Mark draws out nicely the difference between stuff that’s complicated and stuff that’s complex.
Complicated is something like putting a man on the moon:
There was a clear objective – success was easily measured. The laws of physics pertained and sending a rocket to the moon did not change those laws. Effect can be predicted from cause. It is possible to make big, long-term plans and be reasonably certain of achieving them – London 2012, Channel Tunnel, Crossrail etc.
Complexity, however, is a different beast:
Dealing with something like poverty is complex. Poverty is hard to define meaningfully. It is difficult to measure improvement. It is subject to changeable human behaviour and action is persistently met with unintended re-action. Effect can be deduced from cause, but only in retrospect.
In complicated problems, Mark notes that the “build” mindset works, whereas in complex situations it’s the “grow” approach that works best.
The bit of Mark’s analysis that hit home for me was this:
The problem is not in plans, people or methods – it’s in mindset. Trying to build things that really need to be grown just won’t work – no matter how they are managed.
He also notes that we shouldn’t necessarily just abandon “programmatic approaches” but ensure we understand when complexity is at play and change our approach accordingly.
His thinking is mainly applied to IT infrastructure, but the applicability of this thought to social care or mental health is clear.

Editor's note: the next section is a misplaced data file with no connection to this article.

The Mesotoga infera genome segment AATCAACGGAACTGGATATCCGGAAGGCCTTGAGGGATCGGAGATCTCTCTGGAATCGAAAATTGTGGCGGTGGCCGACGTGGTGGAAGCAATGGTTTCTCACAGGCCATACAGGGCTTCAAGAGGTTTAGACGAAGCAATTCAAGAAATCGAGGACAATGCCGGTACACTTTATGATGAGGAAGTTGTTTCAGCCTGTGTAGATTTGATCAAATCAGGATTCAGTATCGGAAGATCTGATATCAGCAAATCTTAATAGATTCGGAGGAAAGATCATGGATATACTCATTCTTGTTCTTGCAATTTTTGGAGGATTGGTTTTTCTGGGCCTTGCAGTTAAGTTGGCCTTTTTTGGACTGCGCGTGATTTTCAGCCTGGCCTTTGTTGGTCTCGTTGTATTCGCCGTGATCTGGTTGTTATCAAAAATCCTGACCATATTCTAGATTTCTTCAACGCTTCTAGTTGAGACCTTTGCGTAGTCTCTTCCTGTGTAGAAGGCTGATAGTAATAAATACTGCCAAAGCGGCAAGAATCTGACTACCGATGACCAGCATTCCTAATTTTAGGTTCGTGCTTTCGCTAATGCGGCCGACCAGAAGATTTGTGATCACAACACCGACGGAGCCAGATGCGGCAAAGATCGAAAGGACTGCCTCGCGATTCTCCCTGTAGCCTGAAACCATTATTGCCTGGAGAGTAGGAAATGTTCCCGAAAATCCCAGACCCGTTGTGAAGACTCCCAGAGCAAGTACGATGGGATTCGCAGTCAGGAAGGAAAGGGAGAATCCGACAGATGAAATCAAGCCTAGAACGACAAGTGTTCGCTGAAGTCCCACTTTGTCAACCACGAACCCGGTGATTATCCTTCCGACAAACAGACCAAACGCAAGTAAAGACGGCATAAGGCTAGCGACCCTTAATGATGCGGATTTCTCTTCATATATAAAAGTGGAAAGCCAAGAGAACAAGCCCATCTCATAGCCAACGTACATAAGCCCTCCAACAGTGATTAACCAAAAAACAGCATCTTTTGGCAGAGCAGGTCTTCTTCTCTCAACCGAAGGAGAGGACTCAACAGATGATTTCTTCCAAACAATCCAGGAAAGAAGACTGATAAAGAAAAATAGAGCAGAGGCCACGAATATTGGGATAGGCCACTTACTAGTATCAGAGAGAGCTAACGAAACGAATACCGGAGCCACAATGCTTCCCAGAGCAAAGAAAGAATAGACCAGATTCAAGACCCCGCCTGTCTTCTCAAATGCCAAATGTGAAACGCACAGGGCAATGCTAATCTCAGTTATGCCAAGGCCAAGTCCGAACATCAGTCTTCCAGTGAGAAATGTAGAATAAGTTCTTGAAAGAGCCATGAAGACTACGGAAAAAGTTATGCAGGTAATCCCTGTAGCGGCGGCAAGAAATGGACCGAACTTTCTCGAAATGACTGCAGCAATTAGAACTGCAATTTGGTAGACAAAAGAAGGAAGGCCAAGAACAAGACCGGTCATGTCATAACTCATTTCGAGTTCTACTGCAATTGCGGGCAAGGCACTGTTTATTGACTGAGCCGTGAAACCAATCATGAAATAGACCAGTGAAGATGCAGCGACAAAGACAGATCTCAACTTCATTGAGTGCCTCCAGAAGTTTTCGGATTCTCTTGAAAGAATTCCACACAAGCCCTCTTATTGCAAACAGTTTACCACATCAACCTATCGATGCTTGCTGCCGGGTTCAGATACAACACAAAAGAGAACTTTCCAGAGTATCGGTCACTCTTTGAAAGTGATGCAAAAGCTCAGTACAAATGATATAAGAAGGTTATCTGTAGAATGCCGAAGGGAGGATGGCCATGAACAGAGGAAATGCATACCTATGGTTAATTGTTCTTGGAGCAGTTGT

Both are significant systems with large amounts of money, buildings, providers, commissioners, wider stakeholders and, most importantly, users and families. Neither are particularly well-defined or have a particularly clear idea of what their end goal is (for mental health: better mental health of the population? More cost-effective services? More people with mental health problems in work? Less stigma? For social care: more money? More integration? Less integration? More care homes? More community provision?). And, goodness me, human behavior and action within the mental health and social care systems is changeable!
Indeed, I’ve always thought the mental health and social care systems are a bit like a Jackson Pollock painting:
To this end, it’s always been clear that the mental health and social care systems are complex. But plans to try and improve them have always tended to rely on top-down, “build” solutions.
Whilst equally not calling for the abandonment of good programmatic approaches in social care and mental health, what we do need to do is recognise the complexity at play and update our approaches accordingly. In these cases, such adaptations include: (1) distributing power amongst all stakeholders through all aspects of co-production; (2) putting people at the centre of their care and support, through personalised approaches and money more directly in their hands through Personal Budgets; and (3) creating a more equal playing field for a wider variety of providers based in across a range of settings.
If people like Mark are clear the “grow” mentality needed by complexity applies to the (supposedly) deterministic world it’s easy (but wrong) to assume government IT is, then it’s pretty obvious that the equivalent “grow” approach is needed for the future of the mental health and social care systems.